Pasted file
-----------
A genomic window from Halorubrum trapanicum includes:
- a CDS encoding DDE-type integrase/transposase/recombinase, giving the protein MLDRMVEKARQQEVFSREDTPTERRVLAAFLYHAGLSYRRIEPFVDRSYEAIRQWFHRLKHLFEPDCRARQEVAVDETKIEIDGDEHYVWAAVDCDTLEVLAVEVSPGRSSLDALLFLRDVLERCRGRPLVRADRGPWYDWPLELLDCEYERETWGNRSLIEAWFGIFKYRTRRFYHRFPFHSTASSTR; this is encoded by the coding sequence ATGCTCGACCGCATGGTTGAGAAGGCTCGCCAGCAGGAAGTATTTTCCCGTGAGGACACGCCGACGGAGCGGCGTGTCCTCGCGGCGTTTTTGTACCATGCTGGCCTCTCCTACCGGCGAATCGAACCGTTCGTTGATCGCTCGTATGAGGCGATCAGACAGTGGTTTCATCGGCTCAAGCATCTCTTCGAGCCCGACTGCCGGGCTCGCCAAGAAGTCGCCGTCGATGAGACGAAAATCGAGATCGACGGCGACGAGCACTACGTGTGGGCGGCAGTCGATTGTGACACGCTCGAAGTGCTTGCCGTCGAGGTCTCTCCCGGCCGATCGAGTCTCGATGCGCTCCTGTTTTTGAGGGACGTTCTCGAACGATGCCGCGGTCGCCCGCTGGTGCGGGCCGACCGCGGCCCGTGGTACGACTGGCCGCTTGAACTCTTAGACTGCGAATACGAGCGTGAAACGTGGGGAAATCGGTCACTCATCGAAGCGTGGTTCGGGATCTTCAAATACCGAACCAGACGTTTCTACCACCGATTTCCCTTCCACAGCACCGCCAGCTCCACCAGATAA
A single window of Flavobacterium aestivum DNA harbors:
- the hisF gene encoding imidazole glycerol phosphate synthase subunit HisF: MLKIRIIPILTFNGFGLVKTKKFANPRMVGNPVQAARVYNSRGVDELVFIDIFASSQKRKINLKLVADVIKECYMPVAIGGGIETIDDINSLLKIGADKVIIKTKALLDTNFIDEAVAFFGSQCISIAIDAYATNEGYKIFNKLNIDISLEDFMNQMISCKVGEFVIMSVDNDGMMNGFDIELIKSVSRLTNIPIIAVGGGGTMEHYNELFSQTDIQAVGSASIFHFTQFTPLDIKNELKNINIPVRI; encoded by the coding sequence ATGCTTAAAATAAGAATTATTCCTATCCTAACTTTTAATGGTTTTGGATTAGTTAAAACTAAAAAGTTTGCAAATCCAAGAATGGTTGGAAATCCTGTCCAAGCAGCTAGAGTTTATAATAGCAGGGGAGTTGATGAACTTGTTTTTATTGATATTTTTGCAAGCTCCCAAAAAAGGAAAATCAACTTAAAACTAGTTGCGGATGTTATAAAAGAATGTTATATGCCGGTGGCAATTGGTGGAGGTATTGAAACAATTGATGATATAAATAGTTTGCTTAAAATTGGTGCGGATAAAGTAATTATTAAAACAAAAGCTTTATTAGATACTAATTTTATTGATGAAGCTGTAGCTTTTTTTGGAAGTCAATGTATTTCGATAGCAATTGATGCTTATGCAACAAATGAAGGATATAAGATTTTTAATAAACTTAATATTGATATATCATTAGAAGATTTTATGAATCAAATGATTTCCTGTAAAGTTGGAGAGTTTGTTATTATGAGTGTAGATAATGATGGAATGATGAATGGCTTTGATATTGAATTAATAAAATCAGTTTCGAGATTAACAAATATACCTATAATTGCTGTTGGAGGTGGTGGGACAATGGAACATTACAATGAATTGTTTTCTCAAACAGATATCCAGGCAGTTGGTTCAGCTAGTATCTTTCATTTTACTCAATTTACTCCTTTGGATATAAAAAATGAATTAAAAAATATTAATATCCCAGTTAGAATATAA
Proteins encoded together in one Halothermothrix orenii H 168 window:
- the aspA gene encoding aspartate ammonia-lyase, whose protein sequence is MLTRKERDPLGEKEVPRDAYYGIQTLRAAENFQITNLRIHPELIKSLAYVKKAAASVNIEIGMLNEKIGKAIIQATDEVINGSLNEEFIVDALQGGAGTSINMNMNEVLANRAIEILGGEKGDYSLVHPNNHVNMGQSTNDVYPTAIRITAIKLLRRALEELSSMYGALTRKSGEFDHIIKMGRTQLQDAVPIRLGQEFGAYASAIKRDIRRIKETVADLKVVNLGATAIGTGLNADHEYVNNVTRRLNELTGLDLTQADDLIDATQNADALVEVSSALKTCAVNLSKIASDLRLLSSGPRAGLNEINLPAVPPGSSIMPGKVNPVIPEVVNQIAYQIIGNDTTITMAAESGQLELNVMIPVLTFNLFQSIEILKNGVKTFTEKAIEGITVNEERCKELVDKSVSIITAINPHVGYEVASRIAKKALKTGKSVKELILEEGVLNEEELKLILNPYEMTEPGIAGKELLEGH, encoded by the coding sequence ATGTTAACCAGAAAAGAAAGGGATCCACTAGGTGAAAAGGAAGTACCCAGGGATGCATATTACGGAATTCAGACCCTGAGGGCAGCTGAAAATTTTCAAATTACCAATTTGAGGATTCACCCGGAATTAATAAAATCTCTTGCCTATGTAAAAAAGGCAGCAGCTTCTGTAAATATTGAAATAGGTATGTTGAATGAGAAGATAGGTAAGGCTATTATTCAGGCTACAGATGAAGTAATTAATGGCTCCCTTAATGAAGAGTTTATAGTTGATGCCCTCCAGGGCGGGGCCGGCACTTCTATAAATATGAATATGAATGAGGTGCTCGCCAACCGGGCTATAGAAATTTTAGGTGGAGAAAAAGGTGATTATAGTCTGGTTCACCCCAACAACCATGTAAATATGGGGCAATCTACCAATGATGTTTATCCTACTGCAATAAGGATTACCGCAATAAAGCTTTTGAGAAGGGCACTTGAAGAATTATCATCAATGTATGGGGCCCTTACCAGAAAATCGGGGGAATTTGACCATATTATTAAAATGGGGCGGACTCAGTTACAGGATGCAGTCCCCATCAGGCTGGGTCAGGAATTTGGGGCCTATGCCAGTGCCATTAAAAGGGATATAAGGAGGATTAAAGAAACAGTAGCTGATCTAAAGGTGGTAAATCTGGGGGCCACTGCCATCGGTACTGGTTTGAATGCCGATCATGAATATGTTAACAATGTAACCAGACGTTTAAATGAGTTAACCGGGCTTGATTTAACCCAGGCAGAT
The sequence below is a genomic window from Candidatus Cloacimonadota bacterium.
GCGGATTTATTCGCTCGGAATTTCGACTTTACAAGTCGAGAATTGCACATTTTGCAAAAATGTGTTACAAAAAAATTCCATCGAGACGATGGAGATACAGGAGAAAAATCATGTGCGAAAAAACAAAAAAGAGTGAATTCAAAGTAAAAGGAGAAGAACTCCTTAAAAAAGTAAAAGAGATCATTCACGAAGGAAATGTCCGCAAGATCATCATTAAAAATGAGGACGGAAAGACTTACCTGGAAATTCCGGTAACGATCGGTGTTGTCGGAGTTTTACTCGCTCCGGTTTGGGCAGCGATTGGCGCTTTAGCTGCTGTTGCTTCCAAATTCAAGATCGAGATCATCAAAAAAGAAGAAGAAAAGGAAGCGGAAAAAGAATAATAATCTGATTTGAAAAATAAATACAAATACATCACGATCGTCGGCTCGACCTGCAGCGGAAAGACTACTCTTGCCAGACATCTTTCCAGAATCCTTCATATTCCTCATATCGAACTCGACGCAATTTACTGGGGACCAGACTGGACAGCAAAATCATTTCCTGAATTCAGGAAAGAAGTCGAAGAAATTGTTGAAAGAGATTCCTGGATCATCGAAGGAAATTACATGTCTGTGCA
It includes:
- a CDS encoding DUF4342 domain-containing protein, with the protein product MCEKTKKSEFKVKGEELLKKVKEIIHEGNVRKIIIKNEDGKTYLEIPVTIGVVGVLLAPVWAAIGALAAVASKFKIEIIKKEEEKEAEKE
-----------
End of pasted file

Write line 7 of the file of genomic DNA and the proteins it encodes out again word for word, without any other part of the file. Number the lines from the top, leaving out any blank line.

The sequence below is a genomic window from Candidatus Cloacimonadota bacterium.